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Tribeca All Access program details

The Tribeca Film Festival, presented by American Express, along with the Tribeca Film Institute today announced the selected projects for Tribeca All Access (TAA), a program designed to help foster relationships between film industry executives and filmmakers from traditionally underrepresented communities. Celebrating its 5th year, Tribeca All Access will present 37 new projects, its largest showing ever, at the six-day event taking place April 21 – 26 during this year’s Tribeca Film Festival, held from April 23 – May 4.

TAA will provide the participating directors and screenwriters with workshops and the opportunity to present their upcoming works in one-on-one meetings with more than 100 potential investors, development executives, producers and agents. The 37 narrative and documentary directors and screenwriters were selected to participate from an open call for submissions, which garnered over 550 entries from across the country.

This year’s jury for TAA is a notable group of industry professionals – actors, writers, producers, and directors – who will review script excerpts and work samples prior to the Festival. The 2008 Tribeca All Access Creative Promise Award Narrative jurors are Adam Beach, Joy Bryant, Damon Dash, Kate del Castillo, William Greaves, Jessica Hagedorn, Chris Lee, Anthony Mackie, Jesse L. Martin, and Patricia Riggen; the 2008 Tribeca All Access Creative Promise Award Documentary jurors are Neda Armian, Marysol Castro, and Sheila Johnson.

2008 Partnerships, Programs

New this year, Tribeca All Access will feature four projects in the narrative category through associations with the UK Film Council, Australian Film Commission and Canadian Film Centre. The collaboration marks the first time Tribeca All Access has expanded its program to include international delegates. UK participants are director John Akomfrah and producer Lincia Daniels, representing Games Men Play. Australian filmmakers joining in this inaugural year of international participation are director Leah Purcell, whose documentary Black Chicks Talking premiered at the 2002 Tribeca Film Festival, and producer Bain Stewart, representing Netball. Canadian participants are writer Shannon Masters and producer Jennifer Podemski, representing Sight Unseen, and producer Larisa Andrews and director Claudia Molina, representing Red Velvet Girls.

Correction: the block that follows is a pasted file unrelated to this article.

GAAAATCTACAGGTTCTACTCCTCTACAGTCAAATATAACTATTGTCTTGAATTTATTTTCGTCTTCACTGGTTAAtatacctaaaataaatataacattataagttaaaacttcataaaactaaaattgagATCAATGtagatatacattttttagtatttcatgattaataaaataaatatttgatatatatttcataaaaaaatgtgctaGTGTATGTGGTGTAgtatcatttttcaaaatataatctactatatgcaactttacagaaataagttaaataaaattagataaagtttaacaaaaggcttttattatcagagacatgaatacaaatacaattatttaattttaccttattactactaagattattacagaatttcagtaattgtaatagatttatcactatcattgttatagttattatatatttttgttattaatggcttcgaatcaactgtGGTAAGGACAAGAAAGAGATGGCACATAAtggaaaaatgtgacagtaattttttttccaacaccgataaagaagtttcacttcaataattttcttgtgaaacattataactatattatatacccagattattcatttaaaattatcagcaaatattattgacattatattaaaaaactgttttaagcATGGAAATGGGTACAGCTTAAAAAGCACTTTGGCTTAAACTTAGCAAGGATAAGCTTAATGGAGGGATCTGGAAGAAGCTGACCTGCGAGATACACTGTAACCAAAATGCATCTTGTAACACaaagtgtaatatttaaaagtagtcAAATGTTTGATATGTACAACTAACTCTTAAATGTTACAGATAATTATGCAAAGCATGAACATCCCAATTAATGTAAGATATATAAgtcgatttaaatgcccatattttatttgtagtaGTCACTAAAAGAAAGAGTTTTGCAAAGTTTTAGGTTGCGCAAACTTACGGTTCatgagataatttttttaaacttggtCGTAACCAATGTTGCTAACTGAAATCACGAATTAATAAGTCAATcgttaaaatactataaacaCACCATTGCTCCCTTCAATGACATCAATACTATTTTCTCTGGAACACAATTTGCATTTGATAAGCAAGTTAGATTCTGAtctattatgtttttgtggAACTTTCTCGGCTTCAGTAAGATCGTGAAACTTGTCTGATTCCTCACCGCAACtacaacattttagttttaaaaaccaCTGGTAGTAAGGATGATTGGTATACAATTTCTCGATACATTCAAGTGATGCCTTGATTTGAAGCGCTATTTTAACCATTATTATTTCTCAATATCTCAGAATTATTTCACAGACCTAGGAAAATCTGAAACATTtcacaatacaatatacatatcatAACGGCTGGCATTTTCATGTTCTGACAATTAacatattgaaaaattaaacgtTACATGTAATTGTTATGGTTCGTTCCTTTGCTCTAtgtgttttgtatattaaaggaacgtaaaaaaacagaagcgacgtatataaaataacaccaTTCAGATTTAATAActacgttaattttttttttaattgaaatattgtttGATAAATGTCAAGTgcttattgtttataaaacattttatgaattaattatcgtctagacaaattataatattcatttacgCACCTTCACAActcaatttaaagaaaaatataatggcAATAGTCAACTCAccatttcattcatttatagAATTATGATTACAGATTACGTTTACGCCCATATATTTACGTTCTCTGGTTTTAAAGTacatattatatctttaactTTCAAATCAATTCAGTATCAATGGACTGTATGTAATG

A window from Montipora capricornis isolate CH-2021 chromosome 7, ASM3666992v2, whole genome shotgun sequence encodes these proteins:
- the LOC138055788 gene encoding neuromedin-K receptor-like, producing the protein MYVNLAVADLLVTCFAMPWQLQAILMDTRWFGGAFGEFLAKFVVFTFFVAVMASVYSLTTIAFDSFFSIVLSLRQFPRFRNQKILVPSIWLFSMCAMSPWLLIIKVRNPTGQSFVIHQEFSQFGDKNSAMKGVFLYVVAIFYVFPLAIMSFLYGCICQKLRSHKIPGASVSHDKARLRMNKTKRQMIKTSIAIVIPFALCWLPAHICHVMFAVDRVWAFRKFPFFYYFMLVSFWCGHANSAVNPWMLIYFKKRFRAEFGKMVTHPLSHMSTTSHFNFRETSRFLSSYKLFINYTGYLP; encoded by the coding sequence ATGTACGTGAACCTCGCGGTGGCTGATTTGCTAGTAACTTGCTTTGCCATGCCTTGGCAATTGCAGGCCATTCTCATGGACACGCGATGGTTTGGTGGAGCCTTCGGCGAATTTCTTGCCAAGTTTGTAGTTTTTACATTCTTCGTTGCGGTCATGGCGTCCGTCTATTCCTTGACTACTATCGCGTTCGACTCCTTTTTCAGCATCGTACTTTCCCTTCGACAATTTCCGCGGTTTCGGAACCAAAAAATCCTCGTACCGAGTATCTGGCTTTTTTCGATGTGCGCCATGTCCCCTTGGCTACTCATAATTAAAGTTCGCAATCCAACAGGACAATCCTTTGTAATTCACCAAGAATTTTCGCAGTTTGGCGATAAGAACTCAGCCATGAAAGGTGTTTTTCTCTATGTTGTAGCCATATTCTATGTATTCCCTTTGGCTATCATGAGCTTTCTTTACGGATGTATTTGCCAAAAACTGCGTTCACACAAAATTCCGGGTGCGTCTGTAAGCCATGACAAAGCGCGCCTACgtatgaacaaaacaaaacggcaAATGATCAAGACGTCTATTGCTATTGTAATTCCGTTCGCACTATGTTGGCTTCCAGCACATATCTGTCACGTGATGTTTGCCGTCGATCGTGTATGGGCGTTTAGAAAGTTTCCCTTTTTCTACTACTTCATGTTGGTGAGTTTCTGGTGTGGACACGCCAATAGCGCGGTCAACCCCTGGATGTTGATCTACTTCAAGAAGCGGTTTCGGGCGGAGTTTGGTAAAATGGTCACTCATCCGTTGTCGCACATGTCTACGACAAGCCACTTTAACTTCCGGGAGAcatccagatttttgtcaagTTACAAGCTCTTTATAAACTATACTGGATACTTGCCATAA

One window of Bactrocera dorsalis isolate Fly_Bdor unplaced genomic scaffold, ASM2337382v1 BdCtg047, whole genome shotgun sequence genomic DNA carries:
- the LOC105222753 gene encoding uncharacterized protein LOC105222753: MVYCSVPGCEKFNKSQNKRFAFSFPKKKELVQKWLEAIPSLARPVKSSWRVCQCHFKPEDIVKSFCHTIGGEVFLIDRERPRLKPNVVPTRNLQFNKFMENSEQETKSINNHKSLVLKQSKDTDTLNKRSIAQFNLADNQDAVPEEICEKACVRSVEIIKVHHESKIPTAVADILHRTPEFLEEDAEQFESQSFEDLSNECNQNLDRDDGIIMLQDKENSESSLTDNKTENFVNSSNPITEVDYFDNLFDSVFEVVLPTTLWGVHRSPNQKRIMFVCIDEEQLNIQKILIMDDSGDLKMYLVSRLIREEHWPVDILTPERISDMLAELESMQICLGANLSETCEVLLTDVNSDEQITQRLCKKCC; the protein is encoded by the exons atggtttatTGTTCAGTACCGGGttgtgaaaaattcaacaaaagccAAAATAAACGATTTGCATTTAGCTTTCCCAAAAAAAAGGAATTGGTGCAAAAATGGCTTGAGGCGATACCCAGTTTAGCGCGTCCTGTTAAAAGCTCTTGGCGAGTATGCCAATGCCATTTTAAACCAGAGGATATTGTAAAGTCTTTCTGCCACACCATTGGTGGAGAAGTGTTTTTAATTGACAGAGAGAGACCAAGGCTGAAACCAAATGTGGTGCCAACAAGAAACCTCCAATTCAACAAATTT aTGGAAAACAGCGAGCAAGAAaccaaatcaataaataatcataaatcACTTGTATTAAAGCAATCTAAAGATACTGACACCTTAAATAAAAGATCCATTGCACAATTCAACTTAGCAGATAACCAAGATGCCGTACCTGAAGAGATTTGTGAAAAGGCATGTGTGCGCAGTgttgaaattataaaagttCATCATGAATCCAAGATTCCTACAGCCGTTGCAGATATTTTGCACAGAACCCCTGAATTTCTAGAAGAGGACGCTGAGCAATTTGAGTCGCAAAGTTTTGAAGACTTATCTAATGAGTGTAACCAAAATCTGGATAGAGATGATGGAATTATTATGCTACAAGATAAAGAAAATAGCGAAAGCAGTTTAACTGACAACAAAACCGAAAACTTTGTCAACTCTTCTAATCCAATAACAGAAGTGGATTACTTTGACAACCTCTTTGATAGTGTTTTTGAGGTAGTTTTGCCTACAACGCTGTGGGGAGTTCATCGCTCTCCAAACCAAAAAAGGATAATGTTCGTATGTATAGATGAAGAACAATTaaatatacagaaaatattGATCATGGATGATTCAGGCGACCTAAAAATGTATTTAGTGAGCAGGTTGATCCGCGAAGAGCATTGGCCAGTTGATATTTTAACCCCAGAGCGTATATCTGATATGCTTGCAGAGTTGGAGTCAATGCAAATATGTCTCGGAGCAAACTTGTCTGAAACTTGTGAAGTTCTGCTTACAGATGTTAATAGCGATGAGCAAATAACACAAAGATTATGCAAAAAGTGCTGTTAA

Also new to this year’s Festival is “Tribeca All Access On Track,” an expansion of the TAA program designed to provide year-round support to TAA alumni. On Track will offer alumni filmmakers access to camera, lighting and sound packages, as well as loan out an on-site editing suite equipped with Final Cut Pro. Alumni may apply twice a year for support in any project in which the alumnus is serving as director or screenwriter; support is not restricted to TAA projects.

TAA Films in 2008 Tribeca Film Festival

Since its founding in May 2004, TAA has supported 117 film projects, of which 14 have been completed, 18 are in production and 43 are in active development. This year, three TAA alumni were selected from 4835 submissions to premiere their films in the Tribeca Film Festival, the largest number of TAA projects ever to premiere at the Festival. The films will play in the Discovery program.